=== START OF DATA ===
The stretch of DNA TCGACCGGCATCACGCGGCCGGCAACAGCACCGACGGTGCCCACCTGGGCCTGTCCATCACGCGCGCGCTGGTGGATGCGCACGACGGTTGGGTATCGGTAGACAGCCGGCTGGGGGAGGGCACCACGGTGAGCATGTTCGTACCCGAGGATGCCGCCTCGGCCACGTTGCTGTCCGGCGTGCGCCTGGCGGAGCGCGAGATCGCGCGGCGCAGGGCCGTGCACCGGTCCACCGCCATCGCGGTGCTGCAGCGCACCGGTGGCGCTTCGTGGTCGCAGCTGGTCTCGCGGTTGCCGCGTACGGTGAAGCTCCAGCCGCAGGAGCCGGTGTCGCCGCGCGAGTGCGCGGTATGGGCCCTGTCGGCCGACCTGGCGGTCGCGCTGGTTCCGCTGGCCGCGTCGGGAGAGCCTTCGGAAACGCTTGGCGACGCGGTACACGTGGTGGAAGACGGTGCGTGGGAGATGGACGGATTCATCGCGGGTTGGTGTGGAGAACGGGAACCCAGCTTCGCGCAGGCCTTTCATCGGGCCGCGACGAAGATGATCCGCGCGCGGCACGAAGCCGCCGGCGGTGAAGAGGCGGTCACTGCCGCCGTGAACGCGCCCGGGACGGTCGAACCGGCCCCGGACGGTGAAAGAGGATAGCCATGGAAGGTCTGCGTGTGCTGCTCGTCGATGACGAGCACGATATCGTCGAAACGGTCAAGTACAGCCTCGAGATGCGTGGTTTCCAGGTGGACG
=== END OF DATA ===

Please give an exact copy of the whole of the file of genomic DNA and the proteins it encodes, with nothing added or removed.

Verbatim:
The stretch of DNA TCGACCGGCATCACGCGGCCGGCAACAGCACCGACGGTGCCCACCTGGGCCTGTCCATCACGCGCGCGCTGGTGGATGCGCACGACGGTTGGGTATCGGTAGACAGCCGGCTGGGGGAGGGCACCACGGTGAGCATGTTCGTACCCGAGGATGCCGCCTCGGCCACGTTGCTGTCCGGCGTGCGCCTGGCGGAGCGCGAGATCGCGCGGCGCAGGGCCGTGCACCGGTCCACCGCCATCGCGGTGCTGCAGCGCACCGGTGGCGCTTCGTGGTCGCAGCTGGTCTCGCGGTTGCCGCGTACGGTGAAGCTCCAGCCGCAGGAGCCGGTGTCGCCGCGCGAGTGCGCGGTATGGGCCCTGTCGGCCGACCTGGCGGTCGCGCTGGTTCCGCTGGCCGCGTCGGGAGAGCCTTCGGAAACGCTTGGCGACGCGGTACACGTGGTGGAAGACGGTGCGTGGGAGATGGACGGATTCATCGCGGGTTGGTGTGGAGAACGGGAACCCAGCTTCGCGCAGGCCTTTCATCGGGCCGCGACGAAGATGATCCGCGCGCGGCACGAAGCCGCCGGCGGTGAAGAGGCGGTCACTGCCGCCGTGAACGCGCCCGGGACGGTCGAACCGGCCCCGGACGGTGAAAGAGGATAGCCATGGAAGGTCTGCGTGTGCTGCTCGTCGATGACGAGCACGATATCGTCGAAACGGTCAAGTACAGCCTCGAGATGCGTGGTTTCCAGGTGGACG